Notice that I used single quotes in the array element example. Complex syntax is the only place you can use single quoted array keys, as opposed to simple syntax which, as shown above, can’t have the single quotes (if you are curious why this is, leave a comment and ill try to get back to you).  Where complex syntax really shines though, is its ability to interpolate more complex expressions than simple object propertys or array elements. For example, say you are taking advantage of PHP’s variable variables (link will be below). Assume you have a function called getName() which returns the name of the variable you want to access. You can do
<?php
function getName(){ return 'var'; }
//note single quotes and thus lack of interpolation
$var = 'value of $var';

echo "This is the value of the var named by
the return value of getName(): {${getName()}}";
//output: This is the value of the var named by the return value of getName(): value of $var
//of course, if the function is a method of some class, you can also do this:
$object = new Some_Class_With_getName_Method();
echo "This is the value of the var named by the return value of \$object->getName(): {${$object->getName()}}";
?>
Unfortunately, you can’t interpolate just the return value from a function. So the following won’t work:
<?php
// Won't work, outputs: This is the return value of getName(): {getName()}
echo "This is the return value of getName(): {getName()}";
?>
Unfortunately, since PHP depends on the variable sigil ($) to proceed the opening curly bracket to use complex syntax, interpolating functions is impossible. But PHP’s ability to interpolate many things really makes it an amazing language. What is truly unfortunate is that many programmers are unaware of how far PHP’s capabilities go! Most know about simple syntax, but many are unaware of the power of complex syntax.
Here are a bunch more examples (from the PHP manual) of things that will and won’t work with complex syntax so you can get an idea of its use.
<?php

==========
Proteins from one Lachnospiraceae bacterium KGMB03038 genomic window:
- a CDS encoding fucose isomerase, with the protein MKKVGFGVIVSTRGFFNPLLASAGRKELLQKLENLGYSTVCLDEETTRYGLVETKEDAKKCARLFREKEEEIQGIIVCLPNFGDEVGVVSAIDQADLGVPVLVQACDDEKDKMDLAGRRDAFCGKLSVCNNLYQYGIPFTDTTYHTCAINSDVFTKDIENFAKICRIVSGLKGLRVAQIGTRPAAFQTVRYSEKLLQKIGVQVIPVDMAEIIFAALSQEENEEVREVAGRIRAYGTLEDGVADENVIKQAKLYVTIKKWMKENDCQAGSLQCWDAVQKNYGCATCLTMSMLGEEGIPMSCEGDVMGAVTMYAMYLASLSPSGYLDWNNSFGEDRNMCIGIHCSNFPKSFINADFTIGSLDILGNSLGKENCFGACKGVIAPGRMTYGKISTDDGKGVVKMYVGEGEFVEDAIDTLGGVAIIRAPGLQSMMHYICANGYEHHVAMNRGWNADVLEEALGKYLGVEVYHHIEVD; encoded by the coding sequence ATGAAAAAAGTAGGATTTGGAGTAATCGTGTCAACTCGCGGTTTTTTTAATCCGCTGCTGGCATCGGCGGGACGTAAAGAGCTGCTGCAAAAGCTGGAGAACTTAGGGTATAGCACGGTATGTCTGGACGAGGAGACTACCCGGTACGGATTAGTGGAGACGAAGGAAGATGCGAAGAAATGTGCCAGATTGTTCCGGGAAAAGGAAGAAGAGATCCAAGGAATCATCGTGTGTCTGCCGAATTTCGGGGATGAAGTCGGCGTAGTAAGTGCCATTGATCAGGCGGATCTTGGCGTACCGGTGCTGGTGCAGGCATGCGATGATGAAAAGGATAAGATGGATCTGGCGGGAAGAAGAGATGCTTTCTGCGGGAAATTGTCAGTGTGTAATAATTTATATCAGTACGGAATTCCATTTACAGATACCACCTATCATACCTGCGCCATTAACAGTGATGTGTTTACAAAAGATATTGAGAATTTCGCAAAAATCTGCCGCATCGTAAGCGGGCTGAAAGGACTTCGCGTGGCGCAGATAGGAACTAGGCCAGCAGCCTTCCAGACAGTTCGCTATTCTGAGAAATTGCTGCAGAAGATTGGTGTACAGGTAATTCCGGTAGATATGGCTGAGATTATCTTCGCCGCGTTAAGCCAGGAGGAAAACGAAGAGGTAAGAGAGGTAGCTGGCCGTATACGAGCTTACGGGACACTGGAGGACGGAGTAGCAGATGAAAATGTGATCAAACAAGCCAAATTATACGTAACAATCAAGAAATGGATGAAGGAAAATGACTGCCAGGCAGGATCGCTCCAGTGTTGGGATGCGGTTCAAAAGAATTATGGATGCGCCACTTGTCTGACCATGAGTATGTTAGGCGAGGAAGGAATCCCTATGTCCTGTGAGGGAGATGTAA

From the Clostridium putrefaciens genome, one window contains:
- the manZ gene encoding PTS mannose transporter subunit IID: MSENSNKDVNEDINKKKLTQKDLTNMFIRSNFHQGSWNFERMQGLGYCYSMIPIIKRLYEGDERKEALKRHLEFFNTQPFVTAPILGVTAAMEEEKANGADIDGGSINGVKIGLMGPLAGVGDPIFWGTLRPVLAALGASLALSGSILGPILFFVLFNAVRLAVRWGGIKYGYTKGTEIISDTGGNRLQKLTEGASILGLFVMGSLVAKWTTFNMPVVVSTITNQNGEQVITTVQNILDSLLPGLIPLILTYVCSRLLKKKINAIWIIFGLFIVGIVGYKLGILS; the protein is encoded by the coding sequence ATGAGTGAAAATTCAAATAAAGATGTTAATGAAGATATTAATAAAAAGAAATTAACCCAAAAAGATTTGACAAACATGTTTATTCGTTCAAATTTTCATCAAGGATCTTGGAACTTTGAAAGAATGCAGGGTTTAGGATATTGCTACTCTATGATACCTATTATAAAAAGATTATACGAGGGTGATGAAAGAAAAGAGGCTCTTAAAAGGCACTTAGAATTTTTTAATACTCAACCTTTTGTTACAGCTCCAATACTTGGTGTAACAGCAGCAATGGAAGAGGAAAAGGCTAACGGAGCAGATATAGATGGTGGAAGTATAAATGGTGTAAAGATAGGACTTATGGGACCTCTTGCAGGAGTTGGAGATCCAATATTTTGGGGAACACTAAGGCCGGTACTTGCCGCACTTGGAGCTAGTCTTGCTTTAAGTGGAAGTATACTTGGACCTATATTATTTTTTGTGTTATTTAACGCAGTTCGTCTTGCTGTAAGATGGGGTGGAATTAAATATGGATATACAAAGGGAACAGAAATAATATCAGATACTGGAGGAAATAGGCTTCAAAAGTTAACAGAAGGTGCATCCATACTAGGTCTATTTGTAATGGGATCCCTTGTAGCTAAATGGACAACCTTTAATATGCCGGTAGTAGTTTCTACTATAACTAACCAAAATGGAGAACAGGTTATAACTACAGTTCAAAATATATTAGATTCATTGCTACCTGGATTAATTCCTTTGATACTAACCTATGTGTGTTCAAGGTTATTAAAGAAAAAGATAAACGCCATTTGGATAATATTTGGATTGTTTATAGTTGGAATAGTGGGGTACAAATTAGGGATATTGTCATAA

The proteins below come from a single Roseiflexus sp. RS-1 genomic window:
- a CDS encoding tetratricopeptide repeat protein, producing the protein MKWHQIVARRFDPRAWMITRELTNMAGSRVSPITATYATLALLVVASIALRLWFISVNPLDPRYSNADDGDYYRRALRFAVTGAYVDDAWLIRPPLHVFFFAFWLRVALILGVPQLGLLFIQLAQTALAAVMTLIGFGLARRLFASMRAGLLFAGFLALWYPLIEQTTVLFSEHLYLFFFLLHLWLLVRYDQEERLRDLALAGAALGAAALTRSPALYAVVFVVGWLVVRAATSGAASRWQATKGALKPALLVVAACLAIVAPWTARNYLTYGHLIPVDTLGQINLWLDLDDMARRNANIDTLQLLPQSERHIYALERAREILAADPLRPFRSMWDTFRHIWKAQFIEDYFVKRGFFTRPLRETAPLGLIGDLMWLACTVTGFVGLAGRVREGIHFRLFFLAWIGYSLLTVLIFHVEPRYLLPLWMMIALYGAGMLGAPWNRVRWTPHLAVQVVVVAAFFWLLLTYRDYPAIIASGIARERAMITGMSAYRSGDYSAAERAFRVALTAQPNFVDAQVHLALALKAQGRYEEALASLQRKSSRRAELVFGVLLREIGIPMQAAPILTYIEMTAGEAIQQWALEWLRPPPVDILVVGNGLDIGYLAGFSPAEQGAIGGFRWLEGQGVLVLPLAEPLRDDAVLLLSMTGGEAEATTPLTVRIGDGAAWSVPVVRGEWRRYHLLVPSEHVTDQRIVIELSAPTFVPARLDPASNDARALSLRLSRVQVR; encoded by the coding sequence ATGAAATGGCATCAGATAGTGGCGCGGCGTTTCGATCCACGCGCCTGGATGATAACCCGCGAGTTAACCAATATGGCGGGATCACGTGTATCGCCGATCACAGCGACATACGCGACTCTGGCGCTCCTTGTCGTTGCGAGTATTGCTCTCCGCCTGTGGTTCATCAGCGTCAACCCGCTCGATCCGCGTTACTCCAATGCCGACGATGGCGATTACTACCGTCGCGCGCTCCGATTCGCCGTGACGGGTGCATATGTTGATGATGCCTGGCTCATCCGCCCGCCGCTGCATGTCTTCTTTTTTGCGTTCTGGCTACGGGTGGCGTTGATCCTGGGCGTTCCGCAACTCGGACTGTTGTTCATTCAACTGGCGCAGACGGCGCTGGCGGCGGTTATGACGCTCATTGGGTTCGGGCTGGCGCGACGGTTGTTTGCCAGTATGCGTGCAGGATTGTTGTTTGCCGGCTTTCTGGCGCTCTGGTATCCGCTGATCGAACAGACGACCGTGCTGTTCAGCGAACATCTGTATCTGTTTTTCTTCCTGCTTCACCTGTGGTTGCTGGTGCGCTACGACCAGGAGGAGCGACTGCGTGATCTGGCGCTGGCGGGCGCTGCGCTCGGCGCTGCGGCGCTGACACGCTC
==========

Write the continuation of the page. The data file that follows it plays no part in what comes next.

// Show all errors
error_reporting(E_ALL);

$great = 'fantastic';

// Won't work, outputs: This is { fantastic}
echo "This is { $great}";

// Works, outputs: This is fantastic
echo "This is {$great}";
echo "This is ${great}";

// Works
echo "This square is {$square->width}00 centimeters broad.";

// Works, quoted keys only work using the curly brace syntax
echo "This works: {$arr['key']}";

// Works
echo "This works: {$arr[4][3]}";

// This is wrong for the same reason as $foo[bar] is wrong  outside a string.
// In other words, it will still work, but only because PHP first looks for a
// constant named foo; an error of level E_NOTICE (undefined constant) will be
// thrown.
echo "This is wrong: {$arr[foo][3]}";

// Works. When using multi-dimensional arrays, always use braces around arrays
// when inside of strings
echo "This works: {$arr['foo'][3]}";

// Works.
echo "This works: " . $arr['foo'][3];

echo "This works too: {$obj->values[3]->name}";

echo "This is the value of the var named $name: {${$name}}";

echo "This is the value of the var named by the return value of getName(): {${getName()}}";

echo "This is the value of the var named by the return value of \$object->getName(): {${$object->getName()}}";

// Won't work, outputs: This is the return value of getName(): {getName()}
echo "This is the return value of getName(): {getName()}";
?>
<?php
class foo {
var $bar = 'I am bar.';
}

$foo = new foo();
$bar = 'bar';
$baz = array('foo', 'bar', 'baz', 'quux');
echo "{$foo->$bar}\n";
echo "{$foo->$baz[1]}\n";
?>
<?php
 class foo {
 var $bar = 'I am bar.';
 }$foo = new foo();
 $bar = 'bar';
 $baz = array('foo', 'bar', 'baz', 'quux');
 echo "{$foo->$bar}\n";
 echo "{$foo->$baz[1]}\n";
 ?>
<?php
// Show all errors.
error_reporting(E_ALL);

class beers {
const softdrink = 'rootbeer';
public static $ale = 'ipa';
}

$rootbeer = 'A & W';
$ipa = 'Alexander Keith\'s';

// This works; outputs: I'd like an A & W
echo "I'd like an {${beers::softdrink}}\n";

// This works too; outputs: I'd like an Alexander Keith's
echo "I'd like an {${beers::$ale}}\n";
?>
Well I hope you enjoyed reading about string interpolation as much as I enjoyed writing about it. PHP really is an amazing language, and touches like this are what really set it apart from other languages, and is what’s key to PHP’s wide success.
Links of Interest
Part 1:
String Parsing (Go here for a full explanation of the examples I posted, as well as comments and discussion about it):
Simple Syntax:
Variable Variables: